I read this article once, many years ago, about this woman who said she’d become unemployable. But she wasn’t talking about her skills or her relevancy, but rather that she had come to this realisation that if being employed meant meeting the prescribed conditions of the standard working world i.e.
…then she was unfortunately – without a shadow of a doubt – unemployable.
I must’ve been like 23 at the time when I read this, in my very first job, and I just had this overwhelming feeling of like “omg, totally! I get it”. But I was young, with zero experience and a mountain of external expectation from my parents and from society that I felt indebted to meet; and to be honest, I didn’t see how I could do anything other than be employed (in the traditional sense of the word). And so despite this alluring ideal of becoming “unemployable”, I stuck it out in employment until…
In my second year of employment, I had a health scare.
It still confuses me how we humans need something as drastic as our very existence to feel threatened for us to make the changes we need to make in order to be who we want or live how we want. But yup, that happened to me. I was diagnosed with a Deep Vein Thrombosis (also known as a blood clot). There was a risk that it would break apart and travel, cause a stroke or a heart attack or some other horrid eventuality, so I was put onto a treatment plan of observed bed rest and blood thinners. In between the “I could’ve died” narratives that flooded my thoughts at the time, I started to question what I really wanted out of my life. And spending (the majority of) my time “employed” was far from what I wanted.
That was the first time I chose to break-up with full-time employment.
In the years that followed my first break-up, I designed my life around:
I was for the most part living my version of a dream life. I had time and flexibility, I had enough money to get by, and I felt personally and professionally fulfilled. My clients were happy too. It was a win-win.
But then, two years later, I made the decision to return to full-time employment.
You may expect me to write about how following my passion wasn’t working out, but it was quite the opposite. My decision to return was at first, a strategic one. My career as a surf photographer was taking shape; many opportunities were happening for me; my work was in line with my soul and I was happy. I wanted to take it to the next level. To do that I needed to hit the international scene to expand my portfolio and my network. And to do that, I needed a lot more cash.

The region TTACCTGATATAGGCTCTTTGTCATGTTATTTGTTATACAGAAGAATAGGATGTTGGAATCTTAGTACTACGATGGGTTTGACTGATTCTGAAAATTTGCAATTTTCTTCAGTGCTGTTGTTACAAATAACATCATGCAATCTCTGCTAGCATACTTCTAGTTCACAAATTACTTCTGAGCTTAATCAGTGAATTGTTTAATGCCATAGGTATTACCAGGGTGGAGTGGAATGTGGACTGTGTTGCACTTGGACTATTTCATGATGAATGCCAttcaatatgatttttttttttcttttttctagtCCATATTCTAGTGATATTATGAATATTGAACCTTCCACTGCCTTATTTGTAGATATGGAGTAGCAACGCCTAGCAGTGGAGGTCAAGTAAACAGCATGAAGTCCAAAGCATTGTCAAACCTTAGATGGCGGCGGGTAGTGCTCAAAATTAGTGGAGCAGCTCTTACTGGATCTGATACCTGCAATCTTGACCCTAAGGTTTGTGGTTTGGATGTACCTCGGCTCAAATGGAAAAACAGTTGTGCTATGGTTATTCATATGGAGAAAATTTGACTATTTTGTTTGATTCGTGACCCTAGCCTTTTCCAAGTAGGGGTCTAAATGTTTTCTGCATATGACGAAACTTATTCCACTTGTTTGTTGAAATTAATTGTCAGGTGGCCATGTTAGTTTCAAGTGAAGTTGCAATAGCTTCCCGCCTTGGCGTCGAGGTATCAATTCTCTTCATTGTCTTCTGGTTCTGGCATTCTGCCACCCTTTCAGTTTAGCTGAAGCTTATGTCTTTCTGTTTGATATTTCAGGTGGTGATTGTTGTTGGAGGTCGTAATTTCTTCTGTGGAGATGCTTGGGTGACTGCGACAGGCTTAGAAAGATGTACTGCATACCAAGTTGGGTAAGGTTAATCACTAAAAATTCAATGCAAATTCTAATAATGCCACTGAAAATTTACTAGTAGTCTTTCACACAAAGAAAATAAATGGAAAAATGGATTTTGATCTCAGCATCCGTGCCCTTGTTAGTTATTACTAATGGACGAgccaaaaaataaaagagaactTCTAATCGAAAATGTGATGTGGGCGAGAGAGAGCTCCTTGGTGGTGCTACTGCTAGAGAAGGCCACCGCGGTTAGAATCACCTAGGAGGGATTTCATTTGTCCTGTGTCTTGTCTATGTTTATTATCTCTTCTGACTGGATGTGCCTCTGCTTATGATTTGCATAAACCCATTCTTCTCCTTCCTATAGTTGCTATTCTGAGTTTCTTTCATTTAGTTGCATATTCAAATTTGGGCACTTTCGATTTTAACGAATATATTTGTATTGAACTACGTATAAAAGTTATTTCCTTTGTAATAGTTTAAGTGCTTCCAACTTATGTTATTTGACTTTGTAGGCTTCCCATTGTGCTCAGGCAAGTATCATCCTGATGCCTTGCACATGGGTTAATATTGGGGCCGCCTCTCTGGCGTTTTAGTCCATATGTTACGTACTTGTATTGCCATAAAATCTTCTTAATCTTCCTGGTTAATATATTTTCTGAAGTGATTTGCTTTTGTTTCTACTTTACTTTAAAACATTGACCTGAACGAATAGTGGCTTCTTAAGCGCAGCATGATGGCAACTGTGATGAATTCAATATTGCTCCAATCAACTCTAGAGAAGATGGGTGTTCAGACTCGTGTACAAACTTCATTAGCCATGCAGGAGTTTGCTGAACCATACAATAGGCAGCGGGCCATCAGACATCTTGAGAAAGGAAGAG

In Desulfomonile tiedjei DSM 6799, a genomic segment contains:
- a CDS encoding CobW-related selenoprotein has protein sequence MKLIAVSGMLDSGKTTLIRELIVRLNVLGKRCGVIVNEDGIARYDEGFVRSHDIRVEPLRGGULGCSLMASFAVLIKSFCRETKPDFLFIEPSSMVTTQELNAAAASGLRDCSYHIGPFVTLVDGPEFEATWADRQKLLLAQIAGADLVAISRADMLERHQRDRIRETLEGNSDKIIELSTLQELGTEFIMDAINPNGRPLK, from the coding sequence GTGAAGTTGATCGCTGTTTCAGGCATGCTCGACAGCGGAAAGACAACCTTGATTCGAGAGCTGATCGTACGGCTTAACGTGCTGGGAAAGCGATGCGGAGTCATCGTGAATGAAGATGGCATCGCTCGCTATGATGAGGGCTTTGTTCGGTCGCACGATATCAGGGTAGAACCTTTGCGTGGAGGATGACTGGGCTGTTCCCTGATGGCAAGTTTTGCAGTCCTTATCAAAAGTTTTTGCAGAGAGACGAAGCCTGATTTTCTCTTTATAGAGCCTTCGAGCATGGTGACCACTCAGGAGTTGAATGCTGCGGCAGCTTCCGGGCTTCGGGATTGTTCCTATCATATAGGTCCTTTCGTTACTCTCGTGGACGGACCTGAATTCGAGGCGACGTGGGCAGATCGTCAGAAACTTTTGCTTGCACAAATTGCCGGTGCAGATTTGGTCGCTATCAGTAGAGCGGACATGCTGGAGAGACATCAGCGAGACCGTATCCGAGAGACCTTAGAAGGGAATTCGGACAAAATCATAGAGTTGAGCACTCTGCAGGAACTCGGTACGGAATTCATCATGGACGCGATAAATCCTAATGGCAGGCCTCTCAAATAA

At the time I thought the quickest way to do that was to get a well-paying job, graft hard for a few months, save, resign and then travel. Short term pain for long term gain, really. Which is exactly what I did. I went and found a job in Marketing (what I’d studied) and I found myself battling traffic and once again working the 8-to-5, when much to my surprise, I ended up kind of falling in love with my full-time job. But not yet more in love than I was with my plan to travel and shoot surf all over the world.
And so, to cut a long story short, I ended up getting my cake and eating it: I took a 3-month sabbatical from work, travelled the world following my “passion”, and eventually came back to my full-time role. I subsequently remained in full-time employment, making the decision to abandon my surf photography life and invest in scaling my career in Marketing at this same company for a further 5 years before…
I once again chose to break-up with full-time employment.
The reasons this time were significantly different. I didn’t hate my job, I didn’t hate my company. I was actually just burnt out. I’d spent 6 years (over)invested in my high-powered marketing role, scaling a fast-growing start-up with insane growth targets. I was a shadow of my former self, I’d forgotten who I was outside of work, my confidence was shot, I had been living on caffeine, my physical health was deteriorating, and I was exhausted. But I’ll leave my burnout story for another time.
The point is, I took a long hard look at my life at that point and asked myself how I’d strayed so far from my first commitment to leave full-time employment, despite having had that epiphany early on in my career that it was never meant for me; that I was never meant to work this way. I asked myself how I’d allowed myself to sacrifice so much of myself to make a business I did not own, succeed. I had no balance, I had no time for anything other than work, and I asked myself: “was this the life I wanted to be living?”. The answer was a resounding no, and I set out to make some changes.